Degenerate Art is a documentary by the Los Angeles County Museum of Art based on the exhibition Degenerate Art: The Fate of the Avant-Garde in Nazi Germany that they put on at the Altes Museum in Berlin in 1992.
As with the Nazi book burning of 1933, classifying particular works as degenerate art was part of the National Socialists’ attempts to ‘purify’ culture in Germany. Hitler and his followers had a very clear definition of what constitutes art, favouring classical styles where the aim is to accurately depict life and rejecting all forms of expressionism.
From the time the Nazis came to power in 1933 they confiscated hundreds of paintings, sculptures and drawings that didn’t subscribe to their narrow view and were therefore ‘un-German’. They also collected works that depicted the horrors of war; it didn’t suit the warmongering Hitler’s rhetoric for the German people to be confronted with the realities of battle.
This censorship was not just about whitewashing history, restricting individualism and imagination makes it easier for a dictatorship to control and manipulate the people. Expressions of despair were attributed to a sickness of the mind brought on by a weak racial background and blamed for Germany’s economic issues at the time.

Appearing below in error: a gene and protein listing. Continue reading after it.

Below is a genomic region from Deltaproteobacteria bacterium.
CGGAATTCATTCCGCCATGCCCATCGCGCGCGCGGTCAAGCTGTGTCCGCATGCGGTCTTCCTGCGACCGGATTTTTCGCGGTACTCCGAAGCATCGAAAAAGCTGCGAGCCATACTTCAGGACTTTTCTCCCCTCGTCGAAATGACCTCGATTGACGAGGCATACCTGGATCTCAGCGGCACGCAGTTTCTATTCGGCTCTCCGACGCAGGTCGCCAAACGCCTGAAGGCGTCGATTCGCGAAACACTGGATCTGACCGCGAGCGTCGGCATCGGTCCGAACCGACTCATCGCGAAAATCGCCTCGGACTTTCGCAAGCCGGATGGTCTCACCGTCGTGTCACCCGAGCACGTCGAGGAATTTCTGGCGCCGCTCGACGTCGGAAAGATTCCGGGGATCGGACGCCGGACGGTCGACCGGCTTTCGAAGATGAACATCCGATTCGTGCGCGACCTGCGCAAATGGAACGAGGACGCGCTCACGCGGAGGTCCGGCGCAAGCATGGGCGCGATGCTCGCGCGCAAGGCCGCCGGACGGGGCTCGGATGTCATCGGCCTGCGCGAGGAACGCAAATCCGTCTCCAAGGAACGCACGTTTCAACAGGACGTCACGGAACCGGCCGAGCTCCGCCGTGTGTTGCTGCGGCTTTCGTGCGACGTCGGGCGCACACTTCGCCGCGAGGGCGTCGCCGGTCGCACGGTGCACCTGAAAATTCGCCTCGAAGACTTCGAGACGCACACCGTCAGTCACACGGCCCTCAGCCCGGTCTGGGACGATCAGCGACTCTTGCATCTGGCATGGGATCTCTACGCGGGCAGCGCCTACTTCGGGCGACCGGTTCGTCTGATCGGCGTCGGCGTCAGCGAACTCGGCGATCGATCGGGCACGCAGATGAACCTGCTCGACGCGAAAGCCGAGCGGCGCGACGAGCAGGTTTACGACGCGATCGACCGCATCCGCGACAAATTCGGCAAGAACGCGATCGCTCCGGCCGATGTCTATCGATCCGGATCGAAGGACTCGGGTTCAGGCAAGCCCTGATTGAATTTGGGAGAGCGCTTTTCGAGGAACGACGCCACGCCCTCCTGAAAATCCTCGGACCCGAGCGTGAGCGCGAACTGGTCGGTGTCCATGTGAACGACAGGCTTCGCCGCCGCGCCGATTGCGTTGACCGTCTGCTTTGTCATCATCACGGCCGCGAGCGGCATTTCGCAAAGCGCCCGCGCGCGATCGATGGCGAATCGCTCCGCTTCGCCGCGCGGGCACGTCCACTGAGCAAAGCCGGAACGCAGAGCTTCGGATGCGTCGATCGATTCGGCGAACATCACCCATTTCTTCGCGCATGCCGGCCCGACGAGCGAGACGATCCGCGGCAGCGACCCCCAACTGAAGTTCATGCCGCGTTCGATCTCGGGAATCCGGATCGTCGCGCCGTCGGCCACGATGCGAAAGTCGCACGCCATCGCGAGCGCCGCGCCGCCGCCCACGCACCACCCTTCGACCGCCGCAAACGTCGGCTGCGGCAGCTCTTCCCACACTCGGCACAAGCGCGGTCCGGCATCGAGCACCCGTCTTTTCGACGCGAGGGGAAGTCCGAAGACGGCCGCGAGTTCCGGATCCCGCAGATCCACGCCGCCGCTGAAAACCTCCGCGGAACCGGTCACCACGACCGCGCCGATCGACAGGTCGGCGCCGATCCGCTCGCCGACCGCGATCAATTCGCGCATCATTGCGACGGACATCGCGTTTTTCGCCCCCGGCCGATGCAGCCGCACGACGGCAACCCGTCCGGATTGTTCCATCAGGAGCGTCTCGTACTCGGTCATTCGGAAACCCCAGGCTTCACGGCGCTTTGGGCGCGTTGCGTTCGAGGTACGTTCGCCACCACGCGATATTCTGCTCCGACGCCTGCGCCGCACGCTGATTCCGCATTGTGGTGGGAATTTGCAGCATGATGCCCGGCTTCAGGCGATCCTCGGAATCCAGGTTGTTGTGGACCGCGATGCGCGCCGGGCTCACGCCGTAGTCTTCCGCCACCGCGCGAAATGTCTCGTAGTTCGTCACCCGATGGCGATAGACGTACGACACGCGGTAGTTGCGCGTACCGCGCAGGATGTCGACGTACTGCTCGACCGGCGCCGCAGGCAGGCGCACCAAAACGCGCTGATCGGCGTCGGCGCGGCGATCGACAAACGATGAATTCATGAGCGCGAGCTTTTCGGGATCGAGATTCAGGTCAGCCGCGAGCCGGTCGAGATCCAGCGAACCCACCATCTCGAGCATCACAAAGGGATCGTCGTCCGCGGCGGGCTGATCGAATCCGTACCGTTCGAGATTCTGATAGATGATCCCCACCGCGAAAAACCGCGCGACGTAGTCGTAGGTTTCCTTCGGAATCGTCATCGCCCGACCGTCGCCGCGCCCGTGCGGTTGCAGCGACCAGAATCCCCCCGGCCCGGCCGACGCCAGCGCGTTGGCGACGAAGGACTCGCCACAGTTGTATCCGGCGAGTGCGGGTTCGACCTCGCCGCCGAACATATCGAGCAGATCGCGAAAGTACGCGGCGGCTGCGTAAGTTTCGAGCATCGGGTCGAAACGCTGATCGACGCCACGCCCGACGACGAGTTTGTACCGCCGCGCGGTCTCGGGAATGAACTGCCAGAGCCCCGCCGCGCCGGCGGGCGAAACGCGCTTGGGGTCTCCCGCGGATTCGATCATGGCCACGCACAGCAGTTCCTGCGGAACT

In 1937 the Entartete Kunst Ausstellung (Degenerate Art exhibition) opened in Munich. Hung in a very slapdash manner, with distracting slogans deriding them, were artworks from 112 artists, including Max Beckmann, Otto Dix and George Grosz. The ridicule of their Degenerate Art wasn’t restricted to German artists though – Wassily Kandinsky, Piet Mondrian and Paul Klee also featured.
A 1939 auction of their Degenerate Art collection in Switzerland allowed the Nazis to swell the coffers in their war chest. Not all works were sold off tough, in 2010 a number of sculptures were unearthed during construction work for a new U-Bahn line near the Rotes Rathaus.